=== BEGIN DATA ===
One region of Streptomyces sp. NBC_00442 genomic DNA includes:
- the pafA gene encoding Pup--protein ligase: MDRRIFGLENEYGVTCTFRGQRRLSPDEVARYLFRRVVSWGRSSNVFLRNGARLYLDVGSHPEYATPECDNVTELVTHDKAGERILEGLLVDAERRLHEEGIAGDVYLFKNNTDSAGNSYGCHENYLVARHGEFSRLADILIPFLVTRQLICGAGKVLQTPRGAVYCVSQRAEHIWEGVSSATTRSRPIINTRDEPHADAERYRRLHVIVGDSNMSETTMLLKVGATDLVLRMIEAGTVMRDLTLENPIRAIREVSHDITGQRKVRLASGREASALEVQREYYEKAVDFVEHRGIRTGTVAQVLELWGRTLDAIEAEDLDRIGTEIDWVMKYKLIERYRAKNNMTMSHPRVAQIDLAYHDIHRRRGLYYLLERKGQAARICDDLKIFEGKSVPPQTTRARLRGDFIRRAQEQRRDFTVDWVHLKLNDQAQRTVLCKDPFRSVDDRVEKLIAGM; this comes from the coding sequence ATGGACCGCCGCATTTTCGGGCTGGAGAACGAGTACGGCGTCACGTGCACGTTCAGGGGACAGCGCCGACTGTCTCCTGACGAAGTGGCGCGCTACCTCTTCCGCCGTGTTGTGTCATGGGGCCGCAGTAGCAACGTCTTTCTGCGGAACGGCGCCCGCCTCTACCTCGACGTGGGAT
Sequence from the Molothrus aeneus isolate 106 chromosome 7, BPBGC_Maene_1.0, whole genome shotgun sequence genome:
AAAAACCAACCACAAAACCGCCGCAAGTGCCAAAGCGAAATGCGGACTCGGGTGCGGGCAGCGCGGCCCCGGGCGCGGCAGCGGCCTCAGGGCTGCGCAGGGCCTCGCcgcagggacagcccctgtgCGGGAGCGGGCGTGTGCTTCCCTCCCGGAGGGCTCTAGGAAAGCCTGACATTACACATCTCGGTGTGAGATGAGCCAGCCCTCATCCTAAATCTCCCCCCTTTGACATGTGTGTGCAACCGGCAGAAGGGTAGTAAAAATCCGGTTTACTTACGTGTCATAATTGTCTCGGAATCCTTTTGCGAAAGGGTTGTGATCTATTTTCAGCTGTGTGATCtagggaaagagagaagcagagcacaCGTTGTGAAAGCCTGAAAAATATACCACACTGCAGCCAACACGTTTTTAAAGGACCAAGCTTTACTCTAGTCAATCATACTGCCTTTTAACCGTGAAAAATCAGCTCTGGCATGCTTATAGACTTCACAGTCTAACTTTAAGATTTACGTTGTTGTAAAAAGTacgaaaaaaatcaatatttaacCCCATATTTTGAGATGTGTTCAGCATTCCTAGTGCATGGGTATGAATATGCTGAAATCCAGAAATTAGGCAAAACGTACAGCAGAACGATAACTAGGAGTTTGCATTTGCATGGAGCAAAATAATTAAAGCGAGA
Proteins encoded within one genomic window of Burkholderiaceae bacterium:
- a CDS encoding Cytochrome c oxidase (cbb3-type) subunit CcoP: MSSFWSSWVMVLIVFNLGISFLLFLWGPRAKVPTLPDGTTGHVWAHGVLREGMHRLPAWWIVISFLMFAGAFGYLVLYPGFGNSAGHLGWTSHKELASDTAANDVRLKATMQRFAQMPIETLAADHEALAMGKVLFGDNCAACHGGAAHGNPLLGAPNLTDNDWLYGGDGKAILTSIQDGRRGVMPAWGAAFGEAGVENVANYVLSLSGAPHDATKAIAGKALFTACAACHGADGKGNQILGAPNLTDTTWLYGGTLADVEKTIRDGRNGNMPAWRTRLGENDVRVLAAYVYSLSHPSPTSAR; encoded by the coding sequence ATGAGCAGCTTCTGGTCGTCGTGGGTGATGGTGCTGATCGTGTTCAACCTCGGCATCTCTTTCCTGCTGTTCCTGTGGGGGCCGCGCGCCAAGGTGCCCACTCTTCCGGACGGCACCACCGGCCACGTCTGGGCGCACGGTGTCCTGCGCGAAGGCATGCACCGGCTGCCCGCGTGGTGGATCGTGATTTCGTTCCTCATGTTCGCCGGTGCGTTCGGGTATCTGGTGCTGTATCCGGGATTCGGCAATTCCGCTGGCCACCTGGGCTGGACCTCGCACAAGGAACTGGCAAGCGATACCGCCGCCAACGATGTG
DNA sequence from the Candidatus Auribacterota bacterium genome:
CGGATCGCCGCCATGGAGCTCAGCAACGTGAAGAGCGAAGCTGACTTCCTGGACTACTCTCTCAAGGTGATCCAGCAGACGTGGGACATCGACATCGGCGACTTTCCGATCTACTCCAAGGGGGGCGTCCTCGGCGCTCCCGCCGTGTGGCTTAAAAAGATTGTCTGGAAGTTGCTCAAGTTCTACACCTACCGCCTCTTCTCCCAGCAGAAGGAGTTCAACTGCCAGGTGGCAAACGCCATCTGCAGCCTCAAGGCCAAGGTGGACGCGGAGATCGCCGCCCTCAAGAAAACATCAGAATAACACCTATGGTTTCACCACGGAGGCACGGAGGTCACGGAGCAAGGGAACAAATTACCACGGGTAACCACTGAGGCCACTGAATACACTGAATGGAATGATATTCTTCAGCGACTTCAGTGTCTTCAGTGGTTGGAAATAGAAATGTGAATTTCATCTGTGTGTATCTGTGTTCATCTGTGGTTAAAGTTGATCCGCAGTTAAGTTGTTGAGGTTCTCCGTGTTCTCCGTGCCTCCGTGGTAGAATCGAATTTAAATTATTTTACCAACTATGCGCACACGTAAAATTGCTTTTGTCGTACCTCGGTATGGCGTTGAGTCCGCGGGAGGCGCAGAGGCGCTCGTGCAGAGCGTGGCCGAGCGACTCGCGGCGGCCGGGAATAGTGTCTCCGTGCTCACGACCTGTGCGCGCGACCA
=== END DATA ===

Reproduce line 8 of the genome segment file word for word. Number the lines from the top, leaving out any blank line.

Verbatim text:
CGGATCGCCGCCATGGAGCTCAGCAACGTGAAGAGCGAAGCTGACTTCCTGGACTACTCTCTCAAGGTGATCCAGCAGACGTGGGACATCGACATCGGCGACTTTCCGATCTACTCCAAGGGGGGCGTCCTCGGCGCTCCCGCCGTGTGGCTTAAAAAGATTGTCTGGAAGTTGCTCAAGTTCTACACCTACCGCCTCTTCTCCCAGCAGAAGGAGTTCAACTGCCAGGTGGCAAACGCCATCTGCAGCCTCAAGGCCAAGGTGGACGCGGAGATCGCCGCCCTCAAGAAAACATCAGAATAACACCTATGGTTTCACCACGGAGGCACGGAGGTCACGGAGCAAGGGAACAAATTACCACGGGTAACCACTGAGGCCACTGAATACACTGAATGGAATGATATTCTTCAGCGACTTCAGTGTCTTCAGTGGTTGGAAATAGAAATGTGAATTTCATCTGTGTGTATCTGTGTTCATCTGTGGTTAAAGTTGATCCGCAGTTAAGTTGTTGAGGTTCTCCGTGTTCTCCGTGCCTCCGTGGTAGAATCGAATTTAAATTATTTTACCAACTATGCGCACACGTAAAATTGCTTTTGTCGTACCTCGGTATGGCGTTGAGTCCGCGGGAGGCGCAGAGGCGCTCGTGCAGAGCGTGGCCGAGCGACTCGCGGCGGCCGGGAATAGTGTCTCCGTGCTCACGACCTGTGCGCGCGACCA